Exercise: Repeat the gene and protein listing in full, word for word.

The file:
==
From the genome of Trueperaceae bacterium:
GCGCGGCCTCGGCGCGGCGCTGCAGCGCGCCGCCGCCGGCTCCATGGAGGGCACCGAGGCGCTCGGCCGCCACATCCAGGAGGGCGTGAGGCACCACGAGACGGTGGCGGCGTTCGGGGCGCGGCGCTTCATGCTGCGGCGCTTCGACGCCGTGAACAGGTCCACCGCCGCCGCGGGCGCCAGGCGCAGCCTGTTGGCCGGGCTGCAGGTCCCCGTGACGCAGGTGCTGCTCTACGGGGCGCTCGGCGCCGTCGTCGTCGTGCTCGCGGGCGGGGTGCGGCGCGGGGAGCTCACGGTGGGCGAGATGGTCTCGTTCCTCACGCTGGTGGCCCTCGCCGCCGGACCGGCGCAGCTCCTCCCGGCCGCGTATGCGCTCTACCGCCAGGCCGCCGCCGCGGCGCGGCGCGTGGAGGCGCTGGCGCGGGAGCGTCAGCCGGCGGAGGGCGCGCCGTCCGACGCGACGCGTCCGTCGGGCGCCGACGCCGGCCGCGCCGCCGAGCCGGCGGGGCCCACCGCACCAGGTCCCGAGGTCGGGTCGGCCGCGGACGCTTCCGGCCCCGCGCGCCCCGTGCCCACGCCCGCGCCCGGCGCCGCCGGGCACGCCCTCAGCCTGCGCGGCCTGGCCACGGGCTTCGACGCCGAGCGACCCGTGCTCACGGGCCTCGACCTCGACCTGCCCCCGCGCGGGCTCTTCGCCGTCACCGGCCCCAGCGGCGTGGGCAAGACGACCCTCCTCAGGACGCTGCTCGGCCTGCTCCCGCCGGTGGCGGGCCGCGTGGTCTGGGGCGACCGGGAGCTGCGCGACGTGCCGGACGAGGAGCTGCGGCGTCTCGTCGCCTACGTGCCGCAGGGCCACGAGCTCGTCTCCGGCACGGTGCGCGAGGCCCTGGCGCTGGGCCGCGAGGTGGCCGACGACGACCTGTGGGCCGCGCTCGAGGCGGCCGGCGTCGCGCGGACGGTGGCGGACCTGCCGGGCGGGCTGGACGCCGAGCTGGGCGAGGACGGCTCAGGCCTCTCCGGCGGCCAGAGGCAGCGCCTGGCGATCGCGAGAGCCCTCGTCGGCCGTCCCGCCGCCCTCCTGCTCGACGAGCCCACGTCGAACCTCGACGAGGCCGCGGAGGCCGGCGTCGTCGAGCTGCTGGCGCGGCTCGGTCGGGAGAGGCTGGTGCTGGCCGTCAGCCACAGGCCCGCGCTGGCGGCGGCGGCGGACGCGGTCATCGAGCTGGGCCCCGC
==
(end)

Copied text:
From the genome of Trueperaceae bacterium:
GCGCGGCCTCGGCGCGGCGCTGCAGCGCGCCGCCGCCGGCTCCATGGAGGGCACCGAGGCGCTCGGCCGCCACATCCAGGAGGGCGTGAGGCACCACGAGACGGTGGCGGCGTTCGGGGCGCGGCGCTTCATGCTGCGGCGCTTCGACGCCGTGAACAGGTCCACCGCCGCCGCGGGCGCCAGGCGCAGCCTGTTGGCCGGGCTGCAGGTCCCCGTGACGCAGGTGCTGCTCTACGGGGCGCTCGGCGCCGTCGTCGTCGTGCTCGCGGGCGGGGTGCGGCGCGGGGAGCTCACGGTGGGCGAGATGGTCTCGTTCCTCACGCTGGTGGCCCTCGCCGCCGGACCGGCGCAGCTCCTCCCGGCCGCGTATGCGCTCTACCGCCAGGCCGCCGCCGCGGCGCGGCGCGTGGAGGCGCTGGCGCGGGAGCGTCAGCCGGCGGAGGGCGCGCCGTCCGACGCGACGCGTCCGTCGGGCGCCGACGCCGGCCGCGCCGCCGAGCCGGCGGGGCCCACCGCACCAGGTCCCGAGGTCGGGTCGGCCGCGGACGCTTCCGGCCCCGCGCGCCCCGTGCCCACGCCCGCGCCCGGCGCCGCCGGGCACGCCCTCAGCCTGCGCGGCCTGGCCACGGGCTTCGACGCCGAGCGACCCGTGCTCACGGGCCTCGACCTCGACCTGCCCCCGCGCGGGCTCTTCGCCGTCACCGGCCCCAGCGGCGTGGGCAAGACGACCCTCCTCAGGACGCTGCTCGGCCTGCTCCCGCCGGTGGCGGGCCGCGTGGTCTGGGGCGACCGGGAGCTGCGCGACGTGCCGGACGAGGAGCTGCGGCGTCTCGTCGCCTACGTGCCGCAGGGCCACGAGCTCGTCTCCGGCACGGTGCGCGAGGCCCTGGCGCTGGGCCGCGAGGTGGCCGACGACGACCTGTGGGCCGCGCTCGAGGCGGCCGGCGTCGCGCGGACGGTGGCGGACCTGCCGGGCGGGCTGGACGCCGAGCTGGGCGAGGACGGCTCAGGCCTCTCCGGCGGCCAGAGGCAGCGCCTGGCGATCGCGAGAGCCCTCGTCGGCCGTCCCGCCGCCCTCCTGCTCGACGAGCCCACGTCGAACCTCGACGAGGCCGCGGAGGCCGGCGTCGTCGAGCTGCTGGCGCGGCTCGGTCGGGAGAGGCTGGTGCTGGCCGTCAGCCACAGGCCCGCGCTGGCGGCGGCGGCGGACGCGGTCATCGAGCTGGGCCCCGC